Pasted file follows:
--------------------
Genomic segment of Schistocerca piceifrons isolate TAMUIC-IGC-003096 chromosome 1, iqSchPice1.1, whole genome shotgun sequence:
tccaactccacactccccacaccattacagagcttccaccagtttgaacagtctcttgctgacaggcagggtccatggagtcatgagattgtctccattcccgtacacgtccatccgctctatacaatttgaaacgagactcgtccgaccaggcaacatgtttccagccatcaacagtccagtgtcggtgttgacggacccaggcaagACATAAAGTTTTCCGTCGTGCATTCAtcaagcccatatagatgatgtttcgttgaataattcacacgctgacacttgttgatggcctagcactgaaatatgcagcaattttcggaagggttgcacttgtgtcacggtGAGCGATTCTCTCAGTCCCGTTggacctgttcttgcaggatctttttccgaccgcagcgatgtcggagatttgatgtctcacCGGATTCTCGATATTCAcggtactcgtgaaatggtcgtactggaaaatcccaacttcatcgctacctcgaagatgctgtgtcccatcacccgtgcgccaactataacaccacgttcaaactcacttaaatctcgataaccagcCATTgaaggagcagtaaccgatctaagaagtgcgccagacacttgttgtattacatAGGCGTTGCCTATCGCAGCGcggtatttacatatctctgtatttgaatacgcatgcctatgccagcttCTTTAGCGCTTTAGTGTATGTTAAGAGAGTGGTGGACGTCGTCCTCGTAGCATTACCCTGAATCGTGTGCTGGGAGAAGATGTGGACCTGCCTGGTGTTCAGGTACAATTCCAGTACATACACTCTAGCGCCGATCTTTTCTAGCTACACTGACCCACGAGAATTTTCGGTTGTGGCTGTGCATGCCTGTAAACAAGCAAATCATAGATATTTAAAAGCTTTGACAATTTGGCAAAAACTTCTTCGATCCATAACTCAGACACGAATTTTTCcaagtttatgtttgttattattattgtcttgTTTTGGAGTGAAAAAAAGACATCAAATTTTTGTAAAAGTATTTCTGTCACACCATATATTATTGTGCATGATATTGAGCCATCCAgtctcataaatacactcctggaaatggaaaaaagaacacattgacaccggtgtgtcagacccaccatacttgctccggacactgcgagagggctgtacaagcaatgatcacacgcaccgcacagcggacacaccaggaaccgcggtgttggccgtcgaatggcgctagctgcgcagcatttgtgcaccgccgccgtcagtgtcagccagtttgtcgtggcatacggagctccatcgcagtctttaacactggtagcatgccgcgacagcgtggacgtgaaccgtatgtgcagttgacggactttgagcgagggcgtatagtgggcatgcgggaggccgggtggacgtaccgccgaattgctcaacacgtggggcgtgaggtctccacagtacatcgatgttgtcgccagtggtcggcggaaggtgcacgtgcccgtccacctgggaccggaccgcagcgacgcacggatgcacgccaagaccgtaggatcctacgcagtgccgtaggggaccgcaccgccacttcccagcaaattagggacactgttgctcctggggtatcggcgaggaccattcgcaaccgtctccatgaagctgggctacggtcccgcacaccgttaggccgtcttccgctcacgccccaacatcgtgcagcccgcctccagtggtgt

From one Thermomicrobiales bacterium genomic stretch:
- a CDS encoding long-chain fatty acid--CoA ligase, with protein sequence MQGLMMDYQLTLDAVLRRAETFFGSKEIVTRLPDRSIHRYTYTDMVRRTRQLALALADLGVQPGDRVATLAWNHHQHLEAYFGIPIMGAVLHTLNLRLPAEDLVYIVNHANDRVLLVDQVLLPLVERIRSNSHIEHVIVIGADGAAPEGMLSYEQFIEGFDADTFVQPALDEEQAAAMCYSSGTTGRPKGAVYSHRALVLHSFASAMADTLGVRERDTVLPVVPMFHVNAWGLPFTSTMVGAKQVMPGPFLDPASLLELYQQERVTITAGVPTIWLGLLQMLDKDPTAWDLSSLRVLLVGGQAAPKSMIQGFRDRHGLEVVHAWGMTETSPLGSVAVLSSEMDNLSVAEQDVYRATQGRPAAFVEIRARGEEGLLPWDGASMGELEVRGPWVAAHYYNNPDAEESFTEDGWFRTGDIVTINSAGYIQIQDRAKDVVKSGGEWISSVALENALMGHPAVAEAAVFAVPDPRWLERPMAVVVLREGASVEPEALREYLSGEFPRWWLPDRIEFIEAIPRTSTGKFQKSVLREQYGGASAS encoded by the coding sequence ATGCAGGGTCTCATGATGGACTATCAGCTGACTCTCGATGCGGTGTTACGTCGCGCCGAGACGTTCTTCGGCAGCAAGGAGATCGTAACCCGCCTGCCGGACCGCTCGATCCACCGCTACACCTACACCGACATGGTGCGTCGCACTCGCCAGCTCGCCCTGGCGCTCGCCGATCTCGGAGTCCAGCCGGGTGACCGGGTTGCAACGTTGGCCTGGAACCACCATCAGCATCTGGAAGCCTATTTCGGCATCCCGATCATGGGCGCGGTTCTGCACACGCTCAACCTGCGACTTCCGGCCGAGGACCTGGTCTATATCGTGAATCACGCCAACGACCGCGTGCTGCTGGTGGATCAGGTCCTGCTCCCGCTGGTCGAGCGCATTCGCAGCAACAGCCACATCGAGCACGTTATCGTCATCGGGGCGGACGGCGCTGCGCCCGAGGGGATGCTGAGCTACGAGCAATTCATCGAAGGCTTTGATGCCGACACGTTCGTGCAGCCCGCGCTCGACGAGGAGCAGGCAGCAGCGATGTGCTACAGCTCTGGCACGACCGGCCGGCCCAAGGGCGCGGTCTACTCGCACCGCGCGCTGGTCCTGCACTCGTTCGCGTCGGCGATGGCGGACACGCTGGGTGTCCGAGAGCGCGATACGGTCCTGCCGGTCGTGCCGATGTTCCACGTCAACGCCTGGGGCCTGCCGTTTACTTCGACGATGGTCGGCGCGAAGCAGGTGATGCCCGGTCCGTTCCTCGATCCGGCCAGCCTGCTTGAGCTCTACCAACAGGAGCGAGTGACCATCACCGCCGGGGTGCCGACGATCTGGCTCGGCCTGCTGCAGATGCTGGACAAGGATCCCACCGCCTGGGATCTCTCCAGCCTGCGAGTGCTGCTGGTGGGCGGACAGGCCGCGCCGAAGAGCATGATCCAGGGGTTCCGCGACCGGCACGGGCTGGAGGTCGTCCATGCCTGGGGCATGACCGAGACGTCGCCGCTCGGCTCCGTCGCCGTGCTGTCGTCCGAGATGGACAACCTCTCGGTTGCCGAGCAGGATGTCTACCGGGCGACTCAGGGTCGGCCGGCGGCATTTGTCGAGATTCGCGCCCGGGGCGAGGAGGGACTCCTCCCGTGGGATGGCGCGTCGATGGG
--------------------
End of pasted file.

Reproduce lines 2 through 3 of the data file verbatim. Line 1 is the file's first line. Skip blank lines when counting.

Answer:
tccaactccacactccccacaccattacagagcttccaccagtttgaacagtctcttgctgacaggcagggtccatggagtcatgagattgtctccattcccgtacacgtccatccgctctatacaatttgaaacgagactcgtccgaccaggcaacatgtttccagccatcaacagtccagtgtcggtgttgacggacccaggcaagACATAAAGTTTTCCGTCGTGCATTCAtcaagcccatatagatgatgtttcgttgaataattcacacgctgacacttgttgatggcctagcactgaaatatgcagcaattttcggaagggttgcacttgtgtcacggtGAGCGATTCTCTCAGTCCCGTTggacctgttcttgcaggatctttttccgaccgcagcgatgtcggagatttgatgtctcacCGGATTCTCGATATTCAcggtactcgtgaaatggtcgtactggaaaatcccaacttcatcgctacctcgaagatgctgtgtcccatcacccgtgcgccaactataacaccacgttcaaactcacttaaatctcgataaccagcCATTgaaggagcagtaaccgatctaagaagtgcgccagacacttgttgtattacatAGGCGTTGCCTATCGCAGCGcggtatttacatatctctgtatttgaatacgcatgcctatgccagcttCTTTAGCGCTTTAGTGTATGTTAAGAGAGTGGTGGACGTCGTCCTCGTAGCATTACCCTGAATCGTGTGCTGGGAGAAGATGTGGACCTGCCTGGTGTTCAGGTACAATTCCAGTACATACACTCTAGCGCCGATCTTTTCTAGCTACACTGACCCACGAGAATTTTCGGTTGTGGCTGTGCATGCCTGTAAACAAGCAAATCATAGATATTTAAAAGCTTTGACAATTTGGCAAAAACTTCTTCGATCCATAACTCAGACACGAATTTTTCcaagtttatgtttgttattattattgtcttgTTTTGGAGTGAAAAAAAGACATCAAATTTTTGTAAAAGTATTTCTGTCACACCATATATTATTGTGCATGATATTGAGCCATCCAgtctcataaatacactcctggaaatggaaaaaagaacacattgacaccggtgtgtcagacccaccatacttgctccggacactgcgagagggctgtacaagcaatgatcacacgcaccgcacagcggacacaccaggaaccgcggtgttggccgtcgaatggcgctagctgcgcagcatttgtgcaccgccgccgtcagtgtcagccagtttgtcgtggcatacggagctccatcgcagtctttaacactggtagcatgccgcgacagcgtggacgtgaaccgtatgtgcagttgacggactttgagcgagggcgtatagtgggcatgcgggaggccgggtggacgtaccgccgaattgctcaacacgtggggcgtgaggtctccacagtacatcgatgttgtcgccagtggtcggcggaaggtgcacgtgcccgtccacctgggaccggaccgcagcgacgcacggatgcacgccaagaccgtaggatcctacgcagtgccgtaggggaccgcaccgccacttcccagcaaattagggacactgttgctcctggggtatcggcgaggaccattcgcaaccgtctccatgaagctgggctacggtcccgcacaccgttaggccgtcttccgctcacgccccaacatcgtgcagcccgcctccagtggtgt

From one Thermomicrobiales bacterium genomic stretch: